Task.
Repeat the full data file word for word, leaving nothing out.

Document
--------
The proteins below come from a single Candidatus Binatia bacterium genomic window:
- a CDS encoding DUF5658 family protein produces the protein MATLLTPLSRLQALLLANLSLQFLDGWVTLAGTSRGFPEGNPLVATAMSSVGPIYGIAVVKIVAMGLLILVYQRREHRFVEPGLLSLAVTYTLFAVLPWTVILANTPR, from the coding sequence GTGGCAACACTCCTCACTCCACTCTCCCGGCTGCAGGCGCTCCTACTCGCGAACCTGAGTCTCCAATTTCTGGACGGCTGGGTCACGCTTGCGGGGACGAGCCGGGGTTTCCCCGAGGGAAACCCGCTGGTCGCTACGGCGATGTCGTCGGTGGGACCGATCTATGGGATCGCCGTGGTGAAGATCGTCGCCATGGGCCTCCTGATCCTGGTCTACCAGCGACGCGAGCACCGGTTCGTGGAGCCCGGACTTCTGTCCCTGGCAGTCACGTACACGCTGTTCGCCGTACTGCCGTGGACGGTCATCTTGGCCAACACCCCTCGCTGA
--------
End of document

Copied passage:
The proteins below come from a single Candidatus Binatia bacterium genomic window:
- a CDS encoding DUF5658 family protein produces the protein MATLLTPLSRLQALLLANLSLQFLDGWVTLAGTSRGFPEGNPLVATAMSSVGPIYGIAVVKIVAMGLLILVYQRREHRFVEPGLLSLAVTYTLFAVLPWTVILANTPR, from the coding sequence GTGGCAACACTCCTCACTCCACTCTCCCGGCTGCAGGCGCTCCTACTCGCGAACCTGAGTCTCCAATTTCTGGACGGCTGGGTCACGCTTGCGGGGACGAGCCGGGGTTTCCCCGAGGGAAACCCGCTGGTCGCTACGGCGATGTCGTCGGTGGGACCGATCTATGGGATCGCCGTGGTGAAGATCGTCGCCATGGGCCTCCTGATCCTGGTCTACCAGCGACGCGAGCACCGGTTCGTGGAGCCCGGACTTCTGTCCCTGGCAGTCACGTACACGCTGTTCGCCGTACTGCCGTGGACGGTCATCTTGGCCAACACCCCTCGCTGA